Now EU climate agenda farm land shutdowns are coming for Germany.

New rules being enforced starting this week have farmers pleading that their productivity—and possibly their existence—will be decimated by restrictions on crucial, commonly-used fertilizers.

The rules, being phased in as part of Brussels’ “zero carbon” climate agenda, constitute a “red alert” danger for German farmers in North Rhine-Westphalia and elsewhere, according to reporting by the German Bild newspaper.

Last week, Netherlands farmers were told the government would forcibly buy out as many as three thousand farms, to comply with carbon emission reduction goals being imposed by radical UN climate agenda goals signed onto by the EU. 

German farmer anger and protests over new restrictions were discussed in the German parliament this past Wednesday.

Agriculture Minister Silke Gorißen stated before the expert committee that she believed the wider agricultural regions coming under new restrictions to be a “step backwards.” Gorißen has advocated for allowing farmers who are making “exceptional” efforts with regard to carbon reduction practices to be excepted from harsher rules.

Meanwhile, farmers say the new fertilizer rules are endangering their variability.

The new regulations increase the amount of land that farmers must subject to decreased fertilizer treatments.  In effect, a third of the land of many farmers now must abide by the limited fertilizer rules.

This means that the area on which less fertilizer may be used is drastically increased from the last 165,000 to 500,000 hectares – a third of the usable area!

Erich Gussen, Vice President of the Rhenish Agricultural Association, said concerning the restrictions: “If a wheat field needs 200 kilos of fertilizer for optimal yield, farmers would now be forced to use 40 kilos less. That means a drop in yield and the quality of the wheat will suffer!”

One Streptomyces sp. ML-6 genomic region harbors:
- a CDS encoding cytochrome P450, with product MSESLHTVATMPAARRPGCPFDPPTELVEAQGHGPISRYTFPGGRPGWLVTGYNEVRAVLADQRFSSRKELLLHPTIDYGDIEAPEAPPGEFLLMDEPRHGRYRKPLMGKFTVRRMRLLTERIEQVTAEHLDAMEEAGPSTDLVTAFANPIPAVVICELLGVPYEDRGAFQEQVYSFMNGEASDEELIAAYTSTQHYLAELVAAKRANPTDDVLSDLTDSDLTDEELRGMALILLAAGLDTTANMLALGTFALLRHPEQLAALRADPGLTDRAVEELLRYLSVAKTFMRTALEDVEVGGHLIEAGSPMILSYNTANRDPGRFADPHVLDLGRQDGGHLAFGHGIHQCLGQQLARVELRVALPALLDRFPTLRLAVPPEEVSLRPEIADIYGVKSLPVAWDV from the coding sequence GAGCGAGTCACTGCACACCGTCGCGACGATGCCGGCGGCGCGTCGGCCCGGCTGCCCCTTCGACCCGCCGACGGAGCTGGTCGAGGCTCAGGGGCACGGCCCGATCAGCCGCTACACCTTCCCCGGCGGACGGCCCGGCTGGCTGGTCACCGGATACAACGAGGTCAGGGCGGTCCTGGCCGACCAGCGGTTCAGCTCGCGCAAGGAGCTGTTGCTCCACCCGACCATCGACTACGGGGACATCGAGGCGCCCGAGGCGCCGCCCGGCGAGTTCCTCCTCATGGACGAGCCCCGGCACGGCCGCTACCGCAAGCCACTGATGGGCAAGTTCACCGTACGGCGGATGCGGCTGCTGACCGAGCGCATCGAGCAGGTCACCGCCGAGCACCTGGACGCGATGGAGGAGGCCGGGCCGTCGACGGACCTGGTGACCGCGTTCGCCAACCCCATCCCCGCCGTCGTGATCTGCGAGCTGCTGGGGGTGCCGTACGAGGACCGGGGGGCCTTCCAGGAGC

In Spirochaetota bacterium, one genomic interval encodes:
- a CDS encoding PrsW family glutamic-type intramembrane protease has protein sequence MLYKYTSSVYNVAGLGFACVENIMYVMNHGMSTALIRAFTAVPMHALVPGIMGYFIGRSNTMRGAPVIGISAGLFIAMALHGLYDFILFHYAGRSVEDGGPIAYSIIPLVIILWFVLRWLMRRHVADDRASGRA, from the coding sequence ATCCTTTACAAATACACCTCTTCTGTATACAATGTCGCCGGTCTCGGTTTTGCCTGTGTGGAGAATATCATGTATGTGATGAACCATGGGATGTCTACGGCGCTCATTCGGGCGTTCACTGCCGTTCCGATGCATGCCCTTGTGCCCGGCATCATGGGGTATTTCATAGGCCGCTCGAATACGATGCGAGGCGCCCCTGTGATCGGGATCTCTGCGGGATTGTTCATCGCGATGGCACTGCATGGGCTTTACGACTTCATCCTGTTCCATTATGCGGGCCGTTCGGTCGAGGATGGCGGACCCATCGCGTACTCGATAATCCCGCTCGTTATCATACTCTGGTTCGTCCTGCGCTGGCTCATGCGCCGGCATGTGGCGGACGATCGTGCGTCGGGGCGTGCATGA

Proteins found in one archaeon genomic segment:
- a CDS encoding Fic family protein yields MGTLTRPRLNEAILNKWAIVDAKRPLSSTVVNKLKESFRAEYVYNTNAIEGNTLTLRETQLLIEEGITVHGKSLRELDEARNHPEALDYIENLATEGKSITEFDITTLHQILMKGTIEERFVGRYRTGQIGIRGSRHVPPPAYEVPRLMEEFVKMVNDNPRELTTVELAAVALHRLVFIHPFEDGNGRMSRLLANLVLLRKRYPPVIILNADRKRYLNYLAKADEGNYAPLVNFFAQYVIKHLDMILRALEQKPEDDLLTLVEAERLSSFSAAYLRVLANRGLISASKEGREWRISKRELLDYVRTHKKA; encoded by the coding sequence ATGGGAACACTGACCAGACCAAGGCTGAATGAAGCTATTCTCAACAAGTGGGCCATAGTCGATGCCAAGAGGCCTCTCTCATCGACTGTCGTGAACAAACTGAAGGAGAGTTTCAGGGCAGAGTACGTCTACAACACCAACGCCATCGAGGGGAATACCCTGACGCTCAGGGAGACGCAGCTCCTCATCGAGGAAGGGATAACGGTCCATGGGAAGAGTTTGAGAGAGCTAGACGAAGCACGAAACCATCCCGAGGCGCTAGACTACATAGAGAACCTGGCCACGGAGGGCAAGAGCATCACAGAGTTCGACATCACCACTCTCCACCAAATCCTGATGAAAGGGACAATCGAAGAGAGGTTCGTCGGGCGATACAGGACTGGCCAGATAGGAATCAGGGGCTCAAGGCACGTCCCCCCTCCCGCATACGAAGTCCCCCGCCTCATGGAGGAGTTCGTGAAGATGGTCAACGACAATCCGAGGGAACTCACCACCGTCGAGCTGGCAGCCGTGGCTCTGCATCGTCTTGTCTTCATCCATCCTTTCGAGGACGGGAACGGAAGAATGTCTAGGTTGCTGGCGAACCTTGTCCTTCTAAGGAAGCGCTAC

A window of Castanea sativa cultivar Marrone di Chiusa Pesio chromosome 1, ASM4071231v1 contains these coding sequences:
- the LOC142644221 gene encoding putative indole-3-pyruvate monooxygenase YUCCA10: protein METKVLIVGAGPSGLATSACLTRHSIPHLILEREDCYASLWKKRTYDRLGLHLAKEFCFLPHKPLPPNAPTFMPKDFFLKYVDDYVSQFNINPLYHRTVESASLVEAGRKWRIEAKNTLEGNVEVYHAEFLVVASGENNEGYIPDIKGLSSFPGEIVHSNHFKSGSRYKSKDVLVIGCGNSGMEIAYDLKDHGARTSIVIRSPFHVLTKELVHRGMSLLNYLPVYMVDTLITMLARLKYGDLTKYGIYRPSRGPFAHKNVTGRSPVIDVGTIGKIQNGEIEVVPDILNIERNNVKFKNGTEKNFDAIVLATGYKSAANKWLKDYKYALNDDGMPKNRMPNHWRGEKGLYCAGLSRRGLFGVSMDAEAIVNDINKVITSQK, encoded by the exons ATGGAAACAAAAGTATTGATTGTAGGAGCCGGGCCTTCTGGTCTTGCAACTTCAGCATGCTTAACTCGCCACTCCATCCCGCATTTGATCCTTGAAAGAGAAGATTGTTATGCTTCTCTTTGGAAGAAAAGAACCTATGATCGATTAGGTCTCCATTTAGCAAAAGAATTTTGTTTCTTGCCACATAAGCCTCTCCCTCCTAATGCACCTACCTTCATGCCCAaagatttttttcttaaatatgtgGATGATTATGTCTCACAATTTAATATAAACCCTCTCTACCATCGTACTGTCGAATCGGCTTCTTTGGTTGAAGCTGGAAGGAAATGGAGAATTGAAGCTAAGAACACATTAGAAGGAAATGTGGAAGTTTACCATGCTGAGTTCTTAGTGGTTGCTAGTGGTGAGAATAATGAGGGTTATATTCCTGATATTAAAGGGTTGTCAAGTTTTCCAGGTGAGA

Gussen, who grows wheat, barley and corn in the Jülich Börde region, spoke for farmers, saying, according to the Bilde, “There is great indignation among the farmers; [it] really upsets us!”

Coming To The U.S.?

The Biden Administration propaganda-named “Inflation Reduction Act” contains farming provisions related to fertilizers, land use and livestock that are meant as a kind of “carrot” approach to entice farmers to adopt supposedly carbon reducing practices.

The legislation provides billions in financial incentives for farmers to adopt practices such as “no till” farming, planting more cover crops, and feed changes for cows, etc.

But even scientists admit that these initiatives may be of limited benefit, and that the science and practice are, to put it mildly, “complicated.”

An article on the subject by noted:

“Another reputedly climate-friendly practice is no-till farming, which is growing in popularity. By not plowing fields, farmers protect the topsoil from erosion. They also save on diesel, which benefits their bottom line and reduces carbon dioxide emissions. Crop yields can increase as carbon accumulates in the upper root zone, enriching the soil and helping it retain moisture.

“At the same time, studies have shown that carbon decreases in deeper layers of certain soils, making the net change small or zero in those places. And during the first decade, no-till fields release higher levels of nitrous oxide as microbes break down crop residues, although the levels eventually decline. A further complication is permanence: Few U.S. farmers continue the practice uninterrupted.” 

In Europe, countries like the Netherlands, and now Germany are clearly eschewing any kind of “carrot” approach to farmers in trying to achieve climate agenda carbon emission goals. Instead they’re using a bludgeoning stick that may end up beating down not only farmers, but millions in third world nations who will be the first to feel the resulting food supply shortages.

Right now, like so many other aspects of climate agenda goals, there are vastly exaggerated claims being made concerning the abilities of “green technologies” to simply replace and be as efficient or productive as the technologies that are being phased out.

The Trends Journal has been covering and forecasting how radical climate agenda goals are impacting everything from food security, to economic productivity to geopolitics.

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